Element components

It’s also important to note that within each of the 13 elements are what I term element components, including: Strategy;

  1. Best practices;

  2. Technologies; and,

  3. Processes.

Each element will have its own unique strategy and best practices assigned to it. Each will also be supported by the right technologies and processes to ensure proper service delivery. Take the client accounting model as an example: You will have a unique strategy for delivering monthly client accounting services, supported by best practices and a technology infrastructure that allows you to deliver services in a convenient, modern manner.

Element phases

Finally, it’s also critical to understand that each element will consistently fall within a phase, including:

  1. Define;

  2. Implement;

  3. Refine; and,

  4. Evolve.

Improvement is a never-ending component of any successful business. As entrepreneurial leaders, you know that ongoing enhancement is key to success. And as such, each firm element will fall within a defined phase. For example, you may be considering launching payroll services to clients. You will first define the What, Who and How of the service. Next you would implement, and over time you will refine and evolve the service to best support your clients, as well as supporting a standardized delivery process for staff.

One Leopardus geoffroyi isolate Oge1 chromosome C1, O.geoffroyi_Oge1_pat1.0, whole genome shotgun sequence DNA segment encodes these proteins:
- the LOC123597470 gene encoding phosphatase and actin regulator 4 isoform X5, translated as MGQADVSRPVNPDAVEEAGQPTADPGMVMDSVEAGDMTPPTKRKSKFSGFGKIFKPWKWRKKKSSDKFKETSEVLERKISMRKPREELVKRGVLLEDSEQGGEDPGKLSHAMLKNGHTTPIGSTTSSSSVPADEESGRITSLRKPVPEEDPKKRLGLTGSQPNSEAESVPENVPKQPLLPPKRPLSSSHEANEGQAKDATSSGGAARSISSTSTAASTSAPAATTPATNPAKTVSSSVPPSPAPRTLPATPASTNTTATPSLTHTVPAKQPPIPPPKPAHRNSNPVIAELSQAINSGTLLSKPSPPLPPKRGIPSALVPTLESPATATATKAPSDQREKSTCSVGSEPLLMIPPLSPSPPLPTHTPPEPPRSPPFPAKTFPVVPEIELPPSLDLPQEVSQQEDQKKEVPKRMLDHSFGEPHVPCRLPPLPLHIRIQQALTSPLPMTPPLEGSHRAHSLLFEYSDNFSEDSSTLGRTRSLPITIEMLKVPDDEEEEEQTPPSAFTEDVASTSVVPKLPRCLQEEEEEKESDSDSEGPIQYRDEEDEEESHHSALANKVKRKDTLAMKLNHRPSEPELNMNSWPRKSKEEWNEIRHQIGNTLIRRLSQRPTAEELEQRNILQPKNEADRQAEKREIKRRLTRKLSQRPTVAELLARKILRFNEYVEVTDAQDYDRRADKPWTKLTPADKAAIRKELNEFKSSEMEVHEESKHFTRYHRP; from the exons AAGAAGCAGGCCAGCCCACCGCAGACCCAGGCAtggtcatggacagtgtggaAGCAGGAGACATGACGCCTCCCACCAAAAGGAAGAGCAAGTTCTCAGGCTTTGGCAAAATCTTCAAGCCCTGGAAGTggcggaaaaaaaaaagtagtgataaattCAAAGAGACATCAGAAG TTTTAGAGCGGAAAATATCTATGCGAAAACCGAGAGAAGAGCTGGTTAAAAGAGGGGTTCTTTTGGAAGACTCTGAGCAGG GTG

In summary...

Spending the majority of my time working on my business … that is, leading as an entrepreneur and not working as a technician in my firm … has paid big dividends. As a result, I’ve built a business that is no longer dependent on me to be there every day, mired down in the day-to-day. Today, I can truly lead my staff and my firm to greater productivity and profitability because I took the time to simplify my business model.

To start this process requires clarity … and clarity begins with defining your business: what you offer, who you support, and how you deliver your services. From there, it becomes simpler to define the 13 elements of your broader business model and the components and phases of each.

My intent is that this article will serve as a general blueprint for building what I refer to as a Modern Firm — a firm that supports today’s mobile-driven clients, offering the services clients really need, and delivered in a modern way. Whether you are launching a new firm or in a phase of evolution, use this organized structure as your starting point for getting better every day.